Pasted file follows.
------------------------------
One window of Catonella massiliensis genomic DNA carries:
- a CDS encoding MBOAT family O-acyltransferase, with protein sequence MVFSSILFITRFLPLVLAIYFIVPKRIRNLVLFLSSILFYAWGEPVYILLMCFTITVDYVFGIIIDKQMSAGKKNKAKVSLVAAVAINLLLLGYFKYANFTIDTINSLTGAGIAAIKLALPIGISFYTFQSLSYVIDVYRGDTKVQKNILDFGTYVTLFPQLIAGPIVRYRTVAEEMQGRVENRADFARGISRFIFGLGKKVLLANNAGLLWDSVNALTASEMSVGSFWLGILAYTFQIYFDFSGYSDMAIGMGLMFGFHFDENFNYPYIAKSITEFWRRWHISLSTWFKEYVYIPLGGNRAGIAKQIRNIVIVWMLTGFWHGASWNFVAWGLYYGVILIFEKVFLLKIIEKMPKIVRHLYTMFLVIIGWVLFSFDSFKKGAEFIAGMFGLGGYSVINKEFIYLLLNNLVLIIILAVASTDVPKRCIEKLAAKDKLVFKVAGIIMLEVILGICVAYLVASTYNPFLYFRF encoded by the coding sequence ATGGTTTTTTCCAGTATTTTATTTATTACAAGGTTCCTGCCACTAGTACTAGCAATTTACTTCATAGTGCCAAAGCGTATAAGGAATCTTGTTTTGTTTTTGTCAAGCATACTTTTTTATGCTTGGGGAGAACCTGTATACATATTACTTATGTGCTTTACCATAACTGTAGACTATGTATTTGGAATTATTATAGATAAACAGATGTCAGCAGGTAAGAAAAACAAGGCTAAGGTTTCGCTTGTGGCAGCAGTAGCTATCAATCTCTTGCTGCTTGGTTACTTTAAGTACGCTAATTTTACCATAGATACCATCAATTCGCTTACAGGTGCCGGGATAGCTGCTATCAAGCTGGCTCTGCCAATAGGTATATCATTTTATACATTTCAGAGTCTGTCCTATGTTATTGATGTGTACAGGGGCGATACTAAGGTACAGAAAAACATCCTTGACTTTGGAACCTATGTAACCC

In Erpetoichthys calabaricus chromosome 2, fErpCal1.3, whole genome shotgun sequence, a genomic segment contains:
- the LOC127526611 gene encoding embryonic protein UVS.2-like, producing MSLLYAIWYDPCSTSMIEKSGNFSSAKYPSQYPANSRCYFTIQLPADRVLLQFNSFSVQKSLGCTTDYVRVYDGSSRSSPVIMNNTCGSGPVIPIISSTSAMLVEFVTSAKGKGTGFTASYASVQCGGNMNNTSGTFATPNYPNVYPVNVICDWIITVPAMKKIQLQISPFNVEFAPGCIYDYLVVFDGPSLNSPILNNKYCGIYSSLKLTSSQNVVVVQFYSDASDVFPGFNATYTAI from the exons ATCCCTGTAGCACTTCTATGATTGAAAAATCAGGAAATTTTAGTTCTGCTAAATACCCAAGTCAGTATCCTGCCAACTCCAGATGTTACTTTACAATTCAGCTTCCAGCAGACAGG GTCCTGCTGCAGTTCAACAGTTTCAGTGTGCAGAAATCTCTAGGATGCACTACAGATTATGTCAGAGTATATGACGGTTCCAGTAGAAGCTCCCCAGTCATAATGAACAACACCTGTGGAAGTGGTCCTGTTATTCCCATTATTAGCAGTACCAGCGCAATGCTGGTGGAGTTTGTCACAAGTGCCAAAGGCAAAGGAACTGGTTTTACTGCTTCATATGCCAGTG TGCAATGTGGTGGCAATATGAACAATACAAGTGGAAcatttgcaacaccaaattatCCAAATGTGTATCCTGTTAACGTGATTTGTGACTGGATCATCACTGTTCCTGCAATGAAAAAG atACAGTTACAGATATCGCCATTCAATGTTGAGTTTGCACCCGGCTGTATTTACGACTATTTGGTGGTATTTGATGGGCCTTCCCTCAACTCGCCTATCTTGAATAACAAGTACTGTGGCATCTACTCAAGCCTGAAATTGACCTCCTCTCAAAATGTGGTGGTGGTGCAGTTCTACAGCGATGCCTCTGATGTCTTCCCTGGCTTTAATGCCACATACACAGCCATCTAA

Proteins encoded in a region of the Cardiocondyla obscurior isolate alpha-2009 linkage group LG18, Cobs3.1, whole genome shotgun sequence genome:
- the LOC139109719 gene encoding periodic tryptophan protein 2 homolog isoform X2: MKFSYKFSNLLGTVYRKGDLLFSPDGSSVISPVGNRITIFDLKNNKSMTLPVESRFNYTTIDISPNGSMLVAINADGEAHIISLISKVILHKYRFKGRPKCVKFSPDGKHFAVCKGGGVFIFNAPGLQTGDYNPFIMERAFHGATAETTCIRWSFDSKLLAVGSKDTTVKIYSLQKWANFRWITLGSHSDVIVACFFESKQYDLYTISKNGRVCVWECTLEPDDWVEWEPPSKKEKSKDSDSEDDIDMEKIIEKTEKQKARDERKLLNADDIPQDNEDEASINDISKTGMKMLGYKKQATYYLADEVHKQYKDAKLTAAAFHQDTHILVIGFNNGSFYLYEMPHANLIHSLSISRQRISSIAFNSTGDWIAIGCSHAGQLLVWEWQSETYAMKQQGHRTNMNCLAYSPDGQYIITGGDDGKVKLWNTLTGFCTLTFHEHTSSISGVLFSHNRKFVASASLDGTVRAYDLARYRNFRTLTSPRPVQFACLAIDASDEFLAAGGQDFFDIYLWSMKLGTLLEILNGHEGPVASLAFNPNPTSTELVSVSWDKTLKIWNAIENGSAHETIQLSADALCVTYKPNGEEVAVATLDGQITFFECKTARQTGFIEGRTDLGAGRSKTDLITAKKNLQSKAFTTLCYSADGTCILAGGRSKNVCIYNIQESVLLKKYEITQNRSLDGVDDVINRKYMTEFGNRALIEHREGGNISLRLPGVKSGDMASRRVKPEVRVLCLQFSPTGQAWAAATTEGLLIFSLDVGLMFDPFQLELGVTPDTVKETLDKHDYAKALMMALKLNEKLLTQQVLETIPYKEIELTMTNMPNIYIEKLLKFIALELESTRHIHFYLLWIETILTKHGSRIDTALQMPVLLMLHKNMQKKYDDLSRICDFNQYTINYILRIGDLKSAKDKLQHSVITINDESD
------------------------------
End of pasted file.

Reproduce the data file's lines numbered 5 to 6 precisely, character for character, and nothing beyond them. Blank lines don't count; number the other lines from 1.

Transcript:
Proteins encoded in a region of the Cardiocondyla obscurior isolate alpha-2009 linkage group LG18, Cobs3.1, whole genome shotgun sequence genome:
- the LOC139109719 gene encoding periodic tryptophan protein 2 homolog isoform X2: MKFSYKFSNLLGTVYRKGDLLFSPDGSSVISPVGNRITIFDLKNNKSMTLPVESRFNYTTIDISPNGSMLVAINADGEAHIISLISKVILHKYRFKGRPKCVKFSPDGKHFAVCKGGGVFIFNAPGLQTGDYNPFIMERAFHGATAETTCIRWSFDSKLLAVGSKDTTVKIYSLQKWANFRWITLGSHSDVIVACFFESKQYDLYTISKNGRVCVWECTLEPDDWVEWEPPSKKEKSKDSDSEDDIDMEKIIEKTEKQKARDERKLLNADDIPQDNEDEASINDISKTGMKMLGYKKQATYYLADEVHKQYKDAKLTAAAFHQDTHILVIGFNNGSFYLYEMPHANLIHSLSISRQRISSIAFNSTGDWIAIGCSHAGQLLVWEWQSETYAMKQQGHRTNMNCLAYSPDGQYIITGGDDGKVKLWNTLTGFCTLTFHEHTSSISGVLFSHNRKFVASASLDGTVRAYDLARYRNFRTLTSPRPVQFACLAIDASDEFLAAGGQDFFDIYLWSMKLGTLLEILNGHEGPVASLAFNPNPTSTELVSVSWDKTLKIWNAIENGSAHETIQLSADALCVTYKPNGEEVAVATLDGQITFFECKTARQTGFIEGRTDLGAGRSKTDLITAKKNLQSKAFTTLCYSADGTCILAGGRSKNVCIYNIQESVLLKKYEITQNRSLDGVDDVINRKYMTEFGNRALIEHREGGNISLRLPGVKSGDMASRRVKPEVRVLCLQFSPTGQAWAAATTEGLLIFSLDVGLMFDPFQLELGVTPDTVKETLDKHDYAKALMMALKLNEKLLTQQVLETIPYKEIELTMTNMPNIYIEKLLKFIALELESTRHIHFYLLWIETILTKHGSRIDTALQMPVLLMLHKNMQKKYDDLSRICDFNQYTINYILRIGDLKSAKDKLQHSVITINDESD